Prefer to read instead of watch? Here’s a rough script I used for this video.
Whenever you’re going into business, your goal at the end of the day is to be able to take money home from your business so that you have an income to provide for your family, save for the future, give to charities and whatever else you may want to do outside your business. The goal isn’t to maximize the amount of revenue your company makes, because having a ton of revenue doesn’t do anything for you if operating expenses consume all of that revenue. Your goal may not even be profit, because you can have a profit on paper but not actually have any money to take home at the end of the day because your clients are slow paying their bills or you’ve given them 60 day or 90 day terms. What you’re really optimizing for is your cash flow and your profit margin. How much cash am I bringing into the business from my customers and how much of that cash can I take home from the business as profit.
In this video, I want to talk about how you can maximize your company’s cash-flow and maximize your company’s profit margin. Here are some tips to help achieve those goals.
First, be incredibly weary of signing up for subscriptions and recurring monthly payments. These things sneak up on you and eventually add up to be thousands of dollars per month. When you’re signing up for a subscription, you are committing to buy something every single month without deciding that you want to keep paying for that thing every month. It’s really easy to let these things slip and then you find out you’ve been paying for a service that you haven’t used in over a year. It’s easy to think that when you’re considering signing up for something, “Oh, it’s just $20.00 per month or $100.00 per month, I can afford that.” But these things add up over time and it’s pretty rare that they ever go away. I recently went through all of MarketBeat’s recurring subscriptions and noticed that I was still paying $294.00 per month for a web server that I thought I had cancelled 4 months ago, so that’s $1,200 down the drain that’s not coming back. So, be very careful when signing up for recurring payments and make sure you actually need them and regularly review them to cancel stuff you’re not using.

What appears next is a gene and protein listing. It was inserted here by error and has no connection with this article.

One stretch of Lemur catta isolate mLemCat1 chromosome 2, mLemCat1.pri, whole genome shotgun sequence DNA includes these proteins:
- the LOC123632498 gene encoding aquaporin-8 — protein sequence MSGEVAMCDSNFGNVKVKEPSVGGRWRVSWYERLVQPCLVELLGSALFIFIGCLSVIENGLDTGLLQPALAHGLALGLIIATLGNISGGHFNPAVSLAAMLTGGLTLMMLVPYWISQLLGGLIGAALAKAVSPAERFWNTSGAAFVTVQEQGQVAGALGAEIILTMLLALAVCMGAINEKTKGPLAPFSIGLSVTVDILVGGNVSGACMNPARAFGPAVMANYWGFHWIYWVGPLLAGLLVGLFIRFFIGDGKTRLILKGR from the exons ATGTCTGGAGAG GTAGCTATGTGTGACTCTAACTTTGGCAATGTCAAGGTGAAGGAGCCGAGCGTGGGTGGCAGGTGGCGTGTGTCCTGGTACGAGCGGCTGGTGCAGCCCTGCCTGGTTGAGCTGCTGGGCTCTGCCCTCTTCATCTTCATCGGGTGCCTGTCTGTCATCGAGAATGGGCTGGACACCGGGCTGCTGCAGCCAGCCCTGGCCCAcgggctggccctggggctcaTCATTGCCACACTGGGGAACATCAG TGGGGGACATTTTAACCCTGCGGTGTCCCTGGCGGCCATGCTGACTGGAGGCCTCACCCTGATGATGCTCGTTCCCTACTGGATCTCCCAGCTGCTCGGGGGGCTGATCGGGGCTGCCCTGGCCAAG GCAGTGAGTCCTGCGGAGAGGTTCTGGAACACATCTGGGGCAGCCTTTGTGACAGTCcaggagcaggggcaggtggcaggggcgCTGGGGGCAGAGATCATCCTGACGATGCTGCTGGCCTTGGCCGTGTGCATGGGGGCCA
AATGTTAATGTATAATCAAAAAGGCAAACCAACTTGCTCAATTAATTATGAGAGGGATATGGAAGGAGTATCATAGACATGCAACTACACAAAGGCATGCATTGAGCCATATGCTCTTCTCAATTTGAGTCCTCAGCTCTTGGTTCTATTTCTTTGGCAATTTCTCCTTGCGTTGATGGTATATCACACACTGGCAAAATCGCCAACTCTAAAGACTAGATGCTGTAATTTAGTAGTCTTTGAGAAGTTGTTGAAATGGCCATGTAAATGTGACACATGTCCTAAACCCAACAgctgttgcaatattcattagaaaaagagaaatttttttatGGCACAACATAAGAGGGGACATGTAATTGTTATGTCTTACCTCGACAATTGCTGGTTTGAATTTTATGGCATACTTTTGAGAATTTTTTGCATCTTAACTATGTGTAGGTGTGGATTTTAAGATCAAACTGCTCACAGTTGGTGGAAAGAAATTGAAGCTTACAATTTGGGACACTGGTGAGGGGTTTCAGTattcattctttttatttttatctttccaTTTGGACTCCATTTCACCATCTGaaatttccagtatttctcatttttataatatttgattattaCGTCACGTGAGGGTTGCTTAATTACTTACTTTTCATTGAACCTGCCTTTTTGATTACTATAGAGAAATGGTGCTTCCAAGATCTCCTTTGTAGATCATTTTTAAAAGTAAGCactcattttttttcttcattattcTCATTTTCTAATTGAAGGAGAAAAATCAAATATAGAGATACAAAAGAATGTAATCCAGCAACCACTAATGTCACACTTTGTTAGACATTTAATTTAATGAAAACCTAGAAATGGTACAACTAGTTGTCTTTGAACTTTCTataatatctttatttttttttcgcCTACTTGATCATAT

Second, don’t always assume that spending money is the solution to your problems. In my business, we use a lot of technology and cloud infrastructure services like web hosting accounts, email service providers, data feeds, etc. These things add up to more than $10,000 per month in monthly expenses. Whenever we’re looking for a new data feed or service for our business, we often find that there’s a way to accomplish our goal or get the data we need without paying for a monthly service. Often we can end up building a service ourselves or make a non-cash deal to get what we need.
Third, don’t give generous payment terms to your clients. If you work with big companies, they may ask you to give them 60 day or 90 day or even 120 day payment terms for the work that you do. This means they want to wait 3 or 4 months to pay you after you do work for them and effectively they want a 90 or 120 day interest free loan from you on the amount of their bill. Be very hesitant to do this, because at most you are going to get 30 day terms on any money that you owe, so you don’t want to have to pay for any expenses that your clients generate to your vendors when they haven’t paid you and may not pay you for another 60 days. That will just eat-up for your cash flow and may even put you out of business if you are growing rapidly, so make sure that the payment terms that you give to your customers matches the paymetn terms that you give to your vendors. If you have 30 days to pay your vendors, make sure that your clients are paying you in 30 days as well.
So, those are the three tips. If you have other ideas, I’d love to hear them. Please share any additional ideas you have about protecting your margins in the comments below.